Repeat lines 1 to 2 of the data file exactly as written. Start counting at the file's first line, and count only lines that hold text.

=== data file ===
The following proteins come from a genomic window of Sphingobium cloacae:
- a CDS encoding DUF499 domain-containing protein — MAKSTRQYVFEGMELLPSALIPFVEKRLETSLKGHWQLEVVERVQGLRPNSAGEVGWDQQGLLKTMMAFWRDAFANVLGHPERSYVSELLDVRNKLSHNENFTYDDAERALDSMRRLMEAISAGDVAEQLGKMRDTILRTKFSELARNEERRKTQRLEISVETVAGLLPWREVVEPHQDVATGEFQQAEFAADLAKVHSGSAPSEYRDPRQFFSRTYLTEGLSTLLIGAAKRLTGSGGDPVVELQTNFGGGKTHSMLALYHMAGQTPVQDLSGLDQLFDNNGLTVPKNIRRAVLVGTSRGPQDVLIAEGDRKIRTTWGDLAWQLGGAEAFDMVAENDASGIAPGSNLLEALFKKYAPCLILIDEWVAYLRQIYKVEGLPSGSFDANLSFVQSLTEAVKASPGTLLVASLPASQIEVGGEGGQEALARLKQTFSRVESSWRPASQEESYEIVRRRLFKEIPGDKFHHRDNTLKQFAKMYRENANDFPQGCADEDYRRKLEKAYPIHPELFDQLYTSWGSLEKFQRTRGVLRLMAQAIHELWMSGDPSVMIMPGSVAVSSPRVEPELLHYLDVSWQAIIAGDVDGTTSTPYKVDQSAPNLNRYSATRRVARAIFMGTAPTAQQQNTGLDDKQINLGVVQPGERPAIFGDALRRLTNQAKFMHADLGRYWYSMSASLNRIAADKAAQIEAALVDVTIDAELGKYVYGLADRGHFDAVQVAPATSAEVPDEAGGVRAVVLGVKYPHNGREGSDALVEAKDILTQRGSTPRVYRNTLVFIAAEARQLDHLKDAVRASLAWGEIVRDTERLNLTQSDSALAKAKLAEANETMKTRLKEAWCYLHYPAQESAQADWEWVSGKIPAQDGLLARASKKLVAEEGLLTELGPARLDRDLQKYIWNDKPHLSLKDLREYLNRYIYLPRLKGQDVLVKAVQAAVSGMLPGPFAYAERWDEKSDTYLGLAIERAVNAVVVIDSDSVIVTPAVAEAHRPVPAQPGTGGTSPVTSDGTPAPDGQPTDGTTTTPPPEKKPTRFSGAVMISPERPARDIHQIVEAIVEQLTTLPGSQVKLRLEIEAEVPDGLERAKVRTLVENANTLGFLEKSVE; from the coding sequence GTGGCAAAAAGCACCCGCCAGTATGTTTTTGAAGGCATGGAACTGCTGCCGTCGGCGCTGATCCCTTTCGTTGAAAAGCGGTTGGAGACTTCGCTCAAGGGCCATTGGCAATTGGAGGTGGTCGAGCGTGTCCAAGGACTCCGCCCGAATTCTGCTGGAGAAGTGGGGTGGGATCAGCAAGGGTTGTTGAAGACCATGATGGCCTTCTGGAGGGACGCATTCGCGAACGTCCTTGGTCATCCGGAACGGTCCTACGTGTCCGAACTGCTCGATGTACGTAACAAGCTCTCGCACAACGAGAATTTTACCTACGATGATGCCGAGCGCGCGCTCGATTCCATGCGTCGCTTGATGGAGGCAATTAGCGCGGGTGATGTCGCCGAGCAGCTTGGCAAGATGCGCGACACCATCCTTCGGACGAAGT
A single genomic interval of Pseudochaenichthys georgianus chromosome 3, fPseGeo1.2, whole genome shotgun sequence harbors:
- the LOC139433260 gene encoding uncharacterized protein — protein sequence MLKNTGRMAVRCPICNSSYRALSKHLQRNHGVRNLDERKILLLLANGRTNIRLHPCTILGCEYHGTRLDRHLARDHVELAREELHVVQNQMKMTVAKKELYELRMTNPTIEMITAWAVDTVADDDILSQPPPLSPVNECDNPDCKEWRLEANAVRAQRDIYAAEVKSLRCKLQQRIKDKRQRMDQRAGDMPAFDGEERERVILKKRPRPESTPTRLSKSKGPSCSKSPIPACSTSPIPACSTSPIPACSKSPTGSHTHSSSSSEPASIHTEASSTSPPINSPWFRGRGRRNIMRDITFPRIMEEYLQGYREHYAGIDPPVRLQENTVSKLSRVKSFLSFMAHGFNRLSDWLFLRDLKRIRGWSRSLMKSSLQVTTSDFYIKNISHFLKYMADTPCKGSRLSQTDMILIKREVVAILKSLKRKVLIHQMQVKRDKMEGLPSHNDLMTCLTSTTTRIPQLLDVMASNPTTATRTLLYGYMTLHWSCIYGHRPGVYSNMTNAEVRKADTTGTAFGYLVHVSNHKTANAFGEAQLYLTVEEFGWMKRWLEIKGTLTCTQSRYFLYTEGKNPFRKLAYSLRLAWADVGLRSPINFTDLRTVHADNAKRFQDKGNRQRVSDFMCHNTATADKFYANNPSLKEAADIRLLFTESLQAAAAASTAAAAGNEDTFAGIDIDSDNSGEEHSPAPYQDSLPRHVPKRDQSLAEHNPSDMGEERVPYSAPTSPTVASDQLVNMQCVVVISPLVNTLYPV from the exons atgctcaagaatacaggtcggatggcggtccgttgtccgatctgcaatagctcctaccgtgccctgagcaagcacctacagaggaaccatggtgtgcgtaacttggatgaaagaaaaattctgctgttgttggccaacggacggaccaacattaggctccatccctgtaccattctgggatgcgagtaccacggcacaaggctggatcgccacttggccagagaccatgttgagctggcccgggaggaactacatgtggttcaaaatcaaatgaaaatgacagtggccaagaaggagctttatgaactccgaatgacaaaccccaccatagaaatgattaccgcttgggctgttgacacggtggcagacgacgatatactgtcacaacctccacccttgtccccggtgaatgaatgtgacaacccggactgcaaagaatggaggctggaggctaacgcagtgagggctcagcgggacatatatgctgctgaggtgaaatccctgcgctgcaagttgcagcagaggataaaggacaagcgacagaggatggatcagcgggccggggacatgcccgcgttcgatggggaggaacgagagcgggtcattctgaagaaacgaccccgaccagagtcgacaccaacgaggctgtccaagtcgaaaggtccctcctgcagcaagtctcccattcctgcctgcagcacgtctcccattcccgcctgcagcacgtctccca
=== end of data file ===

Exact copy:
The following proteins come from a genomic window of Sphingobium cloacae:
- a CDS encoding DUF499 domain-containing protein — MAKSTRQYVFEGMELLPSALIPFVEKRLETSLKGHWQLEVVERVQGLRPNSAGEVGWDQQGLLKTMMAFWRDAFANVLGHPERSYVSELLDVRNKLSHNENFTYDDAERALDSMRRLMEAISAGDVAEQLGKMRDTILRTKFSELARNEERRKTQRLEISVETVAGLLPWREVVEPHQDVATGEFQQAEFAADLAKVHSGSAPSEYRDPRQFFSRTYLTEGLSTLLIGAAKRLTGSGGDPVVELQTNFGGGKTHSMLALYHMAGQTPVQDLSGLDQLFDNNGLTVPKNIRRAVLVGTSRGPQDVLIAEGDRKIRTTWGDLAWQLGGAEAFDMVAENDASGIAPGSNLLEALFKKYAPCLILIDEWVAYLRQIYKVEGLPSGSFDANLSFVQSLTEAVKASPGTLLVASLPASQIEVGGEGGQEALARLKQTFSRVESSWRPASQEESYEIVRRRLFKEIPGDKFHHRDNTLKQFAKMYRENANDFPQGCADEDYRRKLEKAYPIHPELFDQLYTSWGSLEKFQRTRGVLRLMAQAIHELWMSGDPSVMIMPGSVAVSSPRVEPELLHYLDVSWQAIIAGDVDGTTSTPYKVDQSAPNLNRYSATRRVARAIFMGTAPTAQQQNTGLDDKQINLGVVQPGERPAIFGDALRRLTNQAKFMHADLGRYWYSMSASLNRIAADKAAQIEAALVDVTIDAELGKYVYGLADRGHFDAVQVAPATSAEVPDEAGGVRAVVLGVKYPHNGREGSDALVEAKDILTQRGSTPRVYRNTLVFIAAEARQLDHLKDAVRASLAWGEIVRDTERLNLTQSDSALAKAKLAEANETMKTRLKEAWCYLHYPAQESAQADWEWVSGKIPAQDGLLARASKKLVAEEGLLTELGPARLDRDLQKYIWNDKPHLSLKDLREYLNRYIYLPRLKGQDVLVKAVQAAVSGMLPGPFAYAERWDEKSDTYLGLAIERAVNAVVVIDSDSVIVTPAVAEAHRPVPAQPGTGGTSPVTSDGTPAPDGQPTDGTTTTPPPEKKPTRFSGAVMISPERPARDIHQIVEAIVEQLTTLPGSQVKLRLEIEAEVPDGLERAKVRTLVENANTLGFLEKSVE; from the coding sequence GTGGCAAAAAGCACCCGCCAGTATGTTTTTGAAGGCATGGAACTGCTGCCGTCGGCGCTGATCCCTTTCGTTGAAAAGCGGTTGGAGACTTCGCTCAAGGGCCATTGGCAATTGGAGGTGGTCGAGCGTGTCCAAGGACTCCGCCCGAATTCTGCTGGAGAAGTGGGGTGGGATCAGCAAGGGTTGTTGAAGACCATGATGGCCTTCTGGAGGGACGCATTCGCGAACGTCCTTGGTCATCCGGAACGGTCCTACGTGTCCGAACTGCTCGATGTACGTAACAAGCTCTCGCACAACGAGAATTTTACCTACGATGATGCCGAGCGCGCGCTCGATTCCATGCGTCGCTTGATGGAGGCAATTAGCGCGGGTGATGTCGCCGAGCAGCTTGGCAAGATGCGCGACACCATCCTTCGGACGAAGT